Heart disease is the number one killer of both men and women in America. You can be predisposed to heart disease based on your genetics (family history of heart disease) or your risk could be heightened due to an unhealthy weight and/or sedentary lifestyle. It is important to remember that 9 out of 10 cases of heart disease can be prevented with just a few simple lifestyle changes such as healthy diet and moderate exercise a few times a week.
To help determine your risk level, start by determining your Body Mass Index (BMI). Maintaining good heart health requires a healthy body weight, usually expressed as a BMI of less than 28. If your BMI is greater than that, it's time to start reevaluating some of your food and lifestyle choices.
Genetics and family history will need to be taken into account as well. Be sure to talk to your relatives to find out if anyone in your family has had a history of heart disease. You will want to tell your doctor of this history as well.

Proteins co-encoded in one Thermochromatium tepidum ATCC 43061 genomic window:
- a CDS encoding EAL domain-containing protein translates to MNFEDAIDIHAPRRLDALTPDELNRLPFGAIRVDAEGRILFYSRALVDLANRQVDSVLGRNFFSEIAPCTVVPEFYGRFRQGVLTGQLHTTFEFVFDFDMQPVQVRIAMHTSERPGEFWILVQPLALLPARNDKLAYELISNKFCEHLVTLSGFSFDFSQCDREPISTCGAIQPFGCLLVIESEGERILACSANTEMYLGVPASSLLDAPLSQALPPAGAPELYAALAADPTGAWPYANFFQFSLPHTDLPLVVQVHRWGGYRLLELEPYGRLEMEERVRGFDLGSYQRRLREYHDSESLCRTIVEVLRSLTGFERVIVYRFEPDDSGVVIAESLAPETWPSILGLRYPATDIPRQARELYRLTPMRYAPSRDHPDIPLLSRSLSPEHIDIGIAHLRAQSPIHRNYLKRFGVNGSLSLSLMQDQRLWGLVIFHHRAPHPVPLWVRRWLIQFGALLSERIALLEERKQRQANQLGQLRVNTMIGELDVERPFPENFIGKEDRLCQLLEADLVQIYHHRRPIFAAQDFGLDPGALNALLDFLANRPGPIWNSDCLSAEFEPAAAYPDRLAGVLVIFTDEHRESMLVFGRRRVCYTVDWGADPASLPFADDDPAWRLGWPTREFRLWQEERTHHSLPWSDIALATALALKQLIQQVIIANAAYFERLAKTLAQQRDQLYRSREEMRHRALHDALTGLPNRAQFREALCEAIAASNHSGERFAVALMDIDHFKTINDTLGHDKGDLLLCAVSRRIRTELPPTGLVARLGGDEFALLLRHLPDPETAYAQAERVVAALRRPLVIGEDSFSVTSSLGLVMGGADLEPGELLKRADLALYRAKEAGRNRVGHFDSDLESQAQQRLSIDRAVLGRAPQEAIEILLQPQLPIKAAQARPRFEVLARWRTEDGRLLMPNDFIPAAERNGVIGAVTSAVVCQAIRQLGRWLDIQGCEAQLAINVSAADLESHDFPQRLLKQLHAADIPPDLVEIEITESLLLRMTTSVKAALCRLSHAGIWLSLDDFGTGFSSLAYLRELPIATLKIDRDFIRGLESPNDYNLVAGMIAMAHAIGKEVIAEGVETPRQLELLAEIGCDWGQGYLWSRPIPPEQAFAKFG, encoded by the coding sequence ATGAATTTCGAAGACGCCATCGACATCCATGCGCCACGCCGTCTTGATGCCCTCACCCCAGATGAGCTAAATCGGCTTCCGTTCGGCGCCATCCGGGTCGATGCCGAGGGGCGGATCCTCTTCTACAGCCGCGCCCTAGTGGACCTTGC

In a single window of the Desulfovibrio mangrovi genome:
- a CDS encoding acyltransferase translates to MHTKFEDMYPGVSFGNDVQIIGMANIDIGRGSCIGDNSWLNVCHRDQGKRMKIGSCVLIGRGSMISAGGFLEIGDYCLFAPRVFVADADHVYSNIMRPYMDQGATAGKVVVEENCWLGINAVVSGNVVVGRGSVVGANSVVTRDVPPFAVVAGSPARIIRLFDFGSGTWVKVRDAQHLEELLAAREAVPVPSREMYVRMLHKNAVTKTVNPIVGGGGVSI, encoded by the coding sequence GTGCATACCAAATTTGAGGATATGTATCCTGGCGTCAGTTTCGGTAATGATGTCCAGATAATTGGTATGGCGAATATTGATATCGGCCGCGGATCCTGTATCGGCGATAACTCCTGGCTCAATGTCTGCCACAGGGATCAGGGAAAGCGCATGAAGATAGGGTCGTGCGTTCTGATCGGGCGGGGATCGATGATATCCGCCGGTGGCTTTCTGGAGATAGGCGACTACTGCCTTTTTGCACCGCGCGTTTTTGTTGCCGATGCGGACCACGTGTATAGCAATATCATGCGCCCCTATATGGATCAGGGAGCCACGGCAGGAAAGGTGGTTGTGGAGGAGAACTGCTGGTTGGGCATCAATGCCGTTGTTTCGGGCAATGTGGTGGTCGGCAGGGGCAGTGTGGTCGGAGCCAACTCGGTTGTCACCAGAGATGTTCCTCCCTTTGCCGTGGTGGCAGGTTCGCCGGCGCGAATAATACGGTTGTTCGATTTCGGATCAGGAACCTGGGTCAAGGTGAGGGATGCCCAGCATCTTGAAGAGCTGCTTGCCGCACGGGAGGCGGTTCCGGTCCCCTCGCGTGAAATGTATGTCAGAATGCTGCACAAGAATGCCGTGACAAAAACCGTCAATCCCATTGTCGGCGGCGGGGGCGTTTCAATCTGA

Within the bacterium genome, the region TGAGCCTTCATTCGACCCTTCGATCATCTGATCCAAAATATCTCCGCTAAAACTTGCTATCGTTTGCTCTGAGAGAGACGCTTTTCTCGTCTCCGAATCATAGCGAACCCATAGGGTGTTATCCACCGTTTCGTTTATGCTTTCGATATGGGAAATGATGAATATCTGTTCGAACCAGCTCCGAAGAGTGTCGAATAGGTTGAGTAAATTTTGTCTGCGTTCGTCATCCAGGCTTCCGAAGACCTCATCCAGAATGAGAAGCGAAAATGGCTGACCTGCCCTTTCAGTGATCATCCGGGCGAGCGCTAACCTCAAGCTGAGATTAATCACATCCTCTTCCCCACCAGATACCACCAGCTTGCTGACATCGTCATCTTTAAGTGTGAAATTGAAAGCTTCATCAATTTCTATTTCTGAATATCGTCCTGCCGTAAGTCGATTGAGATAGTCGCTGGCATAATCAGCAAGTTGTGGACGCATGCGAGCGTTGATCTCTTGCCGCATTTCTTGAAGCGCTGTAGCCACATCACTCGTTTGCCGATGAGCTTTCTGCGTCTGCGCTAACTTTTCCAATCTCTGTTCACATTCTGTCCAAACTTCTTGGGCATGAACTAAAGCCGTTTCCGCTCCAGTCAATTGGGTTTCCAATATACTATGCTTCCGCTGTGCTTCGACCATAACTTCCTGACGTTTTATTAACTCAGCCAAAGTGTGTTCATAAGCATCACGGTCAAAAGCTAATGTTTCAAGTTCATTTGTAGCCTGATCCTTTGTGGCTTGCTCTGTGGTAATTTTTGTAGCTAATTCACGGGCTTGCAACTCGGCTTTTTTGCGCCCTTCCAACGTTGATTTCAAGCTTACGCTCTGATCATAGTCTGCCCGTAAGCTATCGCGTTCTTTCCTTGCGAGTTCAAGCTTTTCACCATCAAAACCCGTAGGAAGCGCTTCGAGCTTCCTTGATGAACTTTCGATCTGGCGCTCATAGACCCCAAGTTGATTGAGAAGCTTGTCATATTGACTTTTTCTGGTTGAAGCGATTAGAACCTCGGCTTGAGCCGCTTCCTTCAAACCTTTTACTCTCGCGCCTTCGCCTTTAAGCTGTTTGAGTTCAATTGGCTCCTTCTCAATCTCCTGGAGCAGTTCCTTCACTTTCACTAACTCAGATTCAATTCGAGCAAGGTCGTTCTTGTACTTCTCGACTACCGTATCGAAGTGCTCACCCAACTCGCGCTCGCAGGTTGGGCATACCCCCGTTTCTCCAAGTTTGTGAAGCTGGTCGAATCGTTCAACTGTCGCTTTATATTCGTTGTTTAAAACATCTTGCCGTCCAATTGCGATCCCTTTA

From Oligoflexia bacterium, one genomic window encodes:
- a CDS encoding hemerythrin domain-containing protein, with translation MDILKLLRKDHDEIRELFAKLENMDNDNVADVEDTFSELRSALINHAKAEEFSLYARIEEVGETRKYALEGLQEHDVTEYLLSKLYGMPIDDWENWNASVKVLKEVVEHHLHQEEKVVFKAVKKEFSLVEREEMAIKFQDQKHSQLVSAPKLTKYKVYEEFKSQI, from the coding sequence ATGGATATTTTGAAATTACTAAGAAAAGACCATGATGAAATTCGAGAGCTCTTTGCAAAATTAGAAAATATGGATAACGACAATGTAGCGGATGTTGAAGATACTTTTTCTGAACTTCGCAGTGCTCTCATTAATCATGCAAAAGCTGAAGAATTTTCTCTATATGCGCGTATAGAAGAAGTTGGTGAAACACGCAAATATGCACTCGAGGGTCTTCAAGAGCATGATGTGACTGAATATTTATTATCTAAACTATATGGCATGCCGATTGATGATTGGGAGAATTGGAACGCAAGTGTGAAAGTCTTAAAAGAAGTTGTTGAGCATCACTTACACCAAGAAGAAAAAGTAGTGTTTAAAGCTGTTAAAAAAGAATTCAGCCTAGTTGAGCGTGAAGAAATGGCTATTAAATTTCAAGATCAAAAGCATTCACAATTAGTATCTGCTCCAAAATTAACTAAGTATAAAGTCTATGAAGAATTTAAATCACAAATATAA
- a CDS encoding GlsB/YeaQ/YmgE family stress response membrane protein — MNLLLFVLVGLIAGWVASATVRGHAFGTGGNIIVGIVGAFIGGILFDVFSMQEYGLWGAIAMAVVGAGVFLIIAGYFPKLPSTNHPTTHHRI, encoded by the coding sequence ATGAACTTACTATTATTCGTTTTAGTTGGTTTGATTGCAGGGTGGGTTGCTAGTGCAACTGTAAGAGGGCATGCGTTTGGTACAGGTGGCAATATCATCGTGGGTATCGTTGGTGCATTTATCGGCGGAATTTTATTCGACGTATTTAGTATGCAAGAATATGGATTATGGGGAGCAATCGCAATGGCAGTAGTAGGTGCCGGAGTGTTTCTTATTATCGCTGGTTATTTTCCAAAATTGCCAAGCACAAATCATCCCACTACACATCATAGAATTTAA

If you have a family history of heart disease or an unhealthy BMI, you are at risk. If you haven’t discussed this with your physician, please do so as soon as possible. Your heart health is important to us.
How can I prevent Heart Disease?
Before beginning any exercise routine, make sure you check with your physician to see if your heart is strong enough for exercise. In some cases, you may be genetically predisposed to heart disease and diet and exercise won’t be enough. Sometimes, medication or surgery are used to help improve and regulate the flow of blood to and from the heart, to ensure the heart is pumping as it should and keep the heart working properly. Discuss your options with your Physicians East doctor.
Signs and symptoms that you may have heart disease
Symptoms vary depending on the type of heart disease you are suffering from, but typically patients report chest discomfort. Oftentimes, the first sign is a heart attack itself.
Symptoms of a heart attack:
If you are experiencing any symptoms of a heart attack, please notify your physician immediately or call 9-1-1.